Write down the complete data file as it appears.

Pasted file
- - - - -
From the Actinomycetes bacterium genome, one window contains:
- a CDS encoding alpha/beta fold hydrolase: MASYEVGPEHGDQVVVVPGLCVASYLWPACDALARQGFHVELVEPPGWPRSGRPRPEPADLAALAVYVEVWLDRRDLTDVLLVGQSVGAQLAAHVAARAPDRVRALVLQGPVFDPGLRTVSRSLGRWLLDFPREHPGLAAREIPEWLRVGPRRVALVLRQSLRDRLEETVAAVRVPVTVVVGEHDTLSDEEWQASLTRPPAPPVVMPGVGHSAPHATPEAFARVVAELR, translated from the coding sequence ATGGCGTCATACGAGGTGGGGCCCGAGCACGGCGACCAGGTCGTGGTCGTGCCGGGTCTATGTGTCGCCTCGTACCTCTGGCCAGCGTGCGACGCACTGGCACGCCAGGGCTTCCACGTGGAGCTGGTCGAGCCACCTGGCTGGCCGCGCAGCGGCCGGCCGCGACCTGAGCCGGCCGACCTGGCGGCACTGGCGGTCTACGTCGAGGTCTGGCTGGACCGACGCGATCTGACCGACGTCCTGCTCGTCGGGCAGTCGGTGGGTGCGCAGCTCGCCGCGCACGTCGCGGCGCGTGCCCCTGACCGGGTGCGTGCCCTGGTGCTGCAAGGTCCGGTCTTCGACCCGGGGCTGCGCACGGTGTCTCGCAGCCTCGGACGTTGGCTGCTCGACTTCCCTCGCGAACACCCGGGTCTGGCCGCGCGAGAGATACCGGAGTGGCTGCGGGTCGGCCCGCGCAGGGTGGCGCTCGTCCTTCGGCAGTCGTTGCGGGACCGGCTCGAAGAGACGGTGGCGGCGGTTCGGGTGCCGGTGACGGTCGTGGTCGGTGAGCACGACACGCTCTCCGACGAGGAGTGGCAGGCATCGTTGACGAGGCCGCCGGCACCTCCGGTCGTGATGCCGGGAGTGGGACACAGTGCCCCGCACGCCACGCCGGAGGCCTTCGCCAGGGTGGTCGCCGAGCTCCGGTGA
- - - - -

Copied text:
From the Actinomycetes bacterium genome, one window contains:
- a CDS encoding alpha/beta fold hydrolase: MASYEVGPEHGDQVVVVPGLCVASYLWPACDALARQGFHVELVEPPGWPRSGRPRPEPADLAALAVYVEVWLDRRDLTDVLLVGQSVGAQLAAHVAARAPDRVRALVLQGPVFDPGLRTVSRSLGRWLLDFPREHPGLAAREIPEWLRVGPRRVALVLRQSLRDRLEETVAAVRVPVTVVVGEHDTLSDEEWQASLTRPPAPPVVMPGVGHSAPHATPEAFARVVAELR, translated from the coding sequence ATGGCGTCATACGAGGTGGGGCCCGAGCACGGCGACCAGGTCGTGGTCGTGCCGGGTCTATGTGTCGCCTCGTACCTCTGGCCAGCGTGCGACGCACTGGCACGCCAGGGCTTCCACGTGGAGCTGGTCGAGCCACCTGGCTGGCCGCGCAGCGGCCGGCCGCGACCTGAGCCGGCCGACCTGGCGGCACTGGCGGTCTACGTCGAGGTCTGGCTGGACCGACGCGATCTGACCGACGTCCTGCTCGTCGGGCAGTCGGTGGGTGCGCAGCTCGCCGCGCACGTCGCGGCGCGTGCCCCTGACCGGGTGCGTGCCCTGGTGCTGCAAGGTCCGGTCTTCGACCCGGGGCTGCGCACGGTGTCTCGCAGCCTCGGACGTTGGCTGCTCGACTTCCCTCGCGAACACCCGGGTCTGGCCGCGCGAGAGATACCGGAGTGGCTGCGGGTCGGCCCGCGCAGGGTGGCGCTCGTCCTTCGGCAGTCGTTGCGGGACCGGCTCGAAGAGACGGTGGCGGCGGTTCGGGTGCCGGTGACGGTCGTGGTCGGTGAGCACGACACGCTCTCCGACGAGGAGTGGCAGGCATCGTTGACGAGGCCGCCGGCACCTCCGGTCGTGATGCCGGGAGTGGGACACAGTGCCCCGCACGCCACGCCGGAGGCCTTCGCCAGGGTGGTCGCCGAGCTCCGGTGA